After World War II Ontario Mennonites helped displaced European Mennonites to immigrate to Canada or South America. These new arrivals helped to preserve traditional marks of Mennonite separation, such as use of the German language, but they also brought with them difficult issues concerning missing spouses, unwed mothers, victims of rape, and people who had been forced into active military service or into difficult ethical decisions under wartime conditions.
Agatha Loewen was a native of the village of Gnadenfeld in the Mennonite settlement of Molotschna in the Soviet Union. Her father, a minister, had died of typhus in the early 1930s, leaving his wife and three surviving daughters. Agatha had joined the Young Communists as a teenager in order to receive more advanced education. As a young woman she became a village schoolteacher. When the village was occupied by the German army in 1941, she explored the possibility of becoming an interpreter. When it became clear the German officers were looking for interpreters who would also serve as mistresses, she decided to stay in her teaching position.
Agatha married a young Mennonite soldier in September 1943, but since his unit immediately began to retreat toward Germany they had very little time together. Agatha joined the “Great Trek” of German-speaking residents who retreated with the German army in fall 1943. Agatha and Aaron last saw each other in July 1944 when he was on leave. After a last letter dated August 26, 1944, from the western front, she never heard from him again. After the war, Agatha eventually found her way to Canada as one of many Mennonite refugees seeking a safer land.
Initially she worked at a canning factory on the Niagara Peninsula, and later she worked for a dentist. A widower ten years her senior asked Agatha to marry him. She consented, but the minister at the St. Catharines United Mennonite Church refused to marry them because the fate of Agatha’s first husband was not certain. The church decided they could be married if she was able to have her first husband declared dead. They were finally able to marry in 1951. Agatha went on to become an active lay leader in her congregation. She wrote and published several historical works, and she became a painter, documenting some of her experiences in the Soviet Union and on the Great Trek.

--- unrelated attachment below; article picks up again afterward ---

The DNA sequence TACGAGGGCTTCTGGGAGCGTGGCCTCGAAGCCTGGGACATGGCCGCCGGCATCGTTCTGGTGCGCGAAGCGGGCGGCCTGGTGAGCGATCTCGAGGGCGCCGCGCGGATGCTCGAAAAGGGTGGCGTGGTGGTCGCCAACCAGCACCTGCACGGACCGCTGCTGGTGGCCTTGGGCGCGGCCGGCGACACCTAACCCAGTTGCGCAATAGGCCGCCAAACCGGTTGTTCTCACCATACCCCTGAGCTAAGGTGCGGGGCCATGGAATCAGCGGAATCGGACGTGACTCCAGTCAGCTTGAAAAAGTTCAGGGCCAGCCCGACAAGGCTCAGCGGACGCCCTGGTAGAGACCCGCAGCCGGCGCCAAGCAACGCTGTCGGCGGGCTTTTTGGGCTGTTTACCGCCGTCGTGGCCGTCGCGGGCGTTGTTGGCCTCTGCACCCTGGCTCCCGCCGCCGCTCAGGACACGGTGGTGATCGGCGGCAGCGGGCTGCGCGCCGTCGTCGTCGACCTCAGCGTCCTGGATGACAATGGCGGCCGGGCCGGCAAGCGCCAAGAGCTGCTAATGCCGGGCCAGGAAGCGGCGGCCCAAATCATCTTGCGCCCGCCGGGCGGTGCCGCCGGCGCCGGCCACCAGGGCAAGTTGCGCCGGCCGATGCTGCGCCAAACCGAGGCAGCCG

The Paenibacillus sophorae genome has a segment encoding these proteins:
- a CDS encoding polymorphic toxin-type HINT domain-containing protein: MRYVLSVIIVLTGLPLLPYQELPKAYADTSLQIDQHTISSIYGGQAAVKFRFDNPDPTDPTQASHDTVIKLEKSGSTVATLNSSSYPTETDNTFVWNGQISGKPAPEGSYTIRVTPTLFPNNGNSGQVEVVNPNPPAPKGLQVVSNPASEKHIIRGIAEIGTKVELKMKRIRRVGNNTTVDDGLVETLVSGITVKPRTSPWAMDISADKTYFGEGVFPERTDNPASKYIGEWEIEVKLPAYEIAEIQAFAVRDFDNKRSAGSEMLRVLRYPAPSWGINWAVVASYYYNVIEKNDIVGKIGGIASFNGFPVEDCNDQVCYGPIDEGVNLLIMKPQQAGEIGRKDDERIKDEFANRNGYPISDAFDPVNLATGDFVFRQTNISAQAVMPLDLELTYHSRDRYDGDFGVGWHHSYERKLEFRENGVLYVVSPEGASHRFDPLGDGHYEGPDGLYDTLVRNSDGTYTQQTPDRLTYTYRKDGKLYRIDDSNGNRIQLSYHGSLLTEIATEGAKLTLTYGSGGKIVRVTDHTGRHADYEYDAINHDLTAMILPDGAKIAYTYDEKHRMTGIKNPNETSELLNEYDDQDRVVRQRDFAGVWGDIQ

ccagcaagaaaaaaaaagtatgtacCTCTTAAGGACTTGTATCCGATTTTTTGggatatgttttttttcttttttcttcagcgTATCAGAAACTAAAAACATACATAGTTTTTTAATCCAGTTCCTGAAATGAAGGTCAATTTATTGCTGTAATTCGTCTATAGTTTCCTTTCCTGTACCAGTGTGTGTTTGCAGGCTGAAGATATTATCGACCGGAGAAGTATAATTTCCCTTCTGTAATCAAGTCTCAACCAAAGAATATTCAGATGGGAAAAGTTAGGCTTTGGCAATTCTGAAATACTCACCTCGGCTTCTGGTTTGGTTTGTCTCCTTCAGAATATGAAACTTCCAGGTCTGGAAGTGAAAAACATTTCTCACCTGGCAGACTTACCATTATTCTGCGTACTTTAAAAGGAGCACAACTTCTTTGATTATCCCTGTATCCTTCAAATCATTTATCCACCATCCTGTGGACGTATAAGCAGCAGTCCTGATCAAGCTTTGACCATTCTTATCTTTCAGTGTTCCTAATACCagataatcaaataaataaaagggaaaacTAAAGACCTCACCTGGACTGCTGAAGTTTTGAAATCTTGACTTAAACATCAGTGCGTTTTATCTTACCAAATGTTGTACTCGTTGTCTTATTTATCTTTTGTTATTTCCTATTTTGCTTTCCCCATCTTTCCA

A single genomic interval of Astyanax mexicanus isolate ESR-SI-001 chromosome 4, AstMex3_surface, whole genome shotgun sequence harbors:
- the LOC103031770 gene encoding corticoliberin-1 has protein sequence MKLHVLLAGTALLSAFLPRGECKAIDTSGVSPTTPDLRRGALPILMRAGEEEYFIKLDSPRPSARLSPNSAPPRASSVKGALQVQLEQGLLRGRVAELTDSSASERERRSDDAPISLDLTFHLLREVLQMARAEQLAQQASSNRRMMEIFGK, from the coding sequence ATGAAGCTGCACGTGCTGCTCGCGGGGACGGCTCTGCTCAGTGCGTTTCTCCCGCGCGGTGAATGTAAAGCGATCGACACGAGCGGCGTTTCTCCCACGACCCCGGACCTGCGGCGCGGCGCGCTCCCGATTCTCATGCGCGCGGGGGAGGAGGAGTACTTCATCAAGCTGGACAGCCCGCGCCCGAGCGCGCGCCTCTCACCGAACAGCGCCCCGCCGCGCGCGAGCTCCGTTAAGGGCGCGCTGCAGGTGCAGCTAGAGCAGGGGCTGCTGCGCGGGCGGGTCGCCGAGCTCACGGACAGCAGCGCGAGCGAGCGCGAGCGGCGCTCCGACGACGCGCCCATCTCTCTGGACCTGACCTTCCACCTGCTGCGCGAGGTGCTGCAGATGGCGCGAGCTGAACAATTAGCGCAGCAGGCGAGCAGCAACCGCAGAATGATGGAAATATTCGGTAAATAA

Agatha’s story was one of many. The post-World War II immigrants had a profound impact on the Mennonite congregations begun by the 1920s immigrants. Over the next five years, of the total of 8500 Mennonite refugees who arrived in Canada nearly 1300 stayed in Ontario. This increased Ontario’s “Russian Mennonite” population by at least 25 percent.
The circumstances of the post-war immigrant refugees created tension within Mennonite churches for decades. Families had been splintered and the fate of many husbands who disappeared into exile or military service left many poverty-stricken families headed by women with small children. There were also unmarried mothers who had suffered rape in the course of their wartime experiences. Congregations sometimes required these women to confess “their behavior” before they could become members. In 1947 both the General Conference Mennonite Church and the Mennonite Brethren Church determined that remarriage could not be allowed as long it was uncertain whether the first spouse was dead. In 1949 this was modified by the Conference of Mennonites in Canada, which said those persons who chose to remarry could not become members, but would not be refused communion if they chose to partake. This policy was later changed.
Of course not all experiences were difficult. The new immigrants significantly broadened the culture and diversity of “Russian Mennonite” congregations in Ontario. They helped the persistence of the German language, and brought an entrepreneurial energy that only survivors of difficult circumstances can express.
Learn more about the post-World War II experience in In Search of Promised Lands: a Religious History of Mennonites in Ontario.
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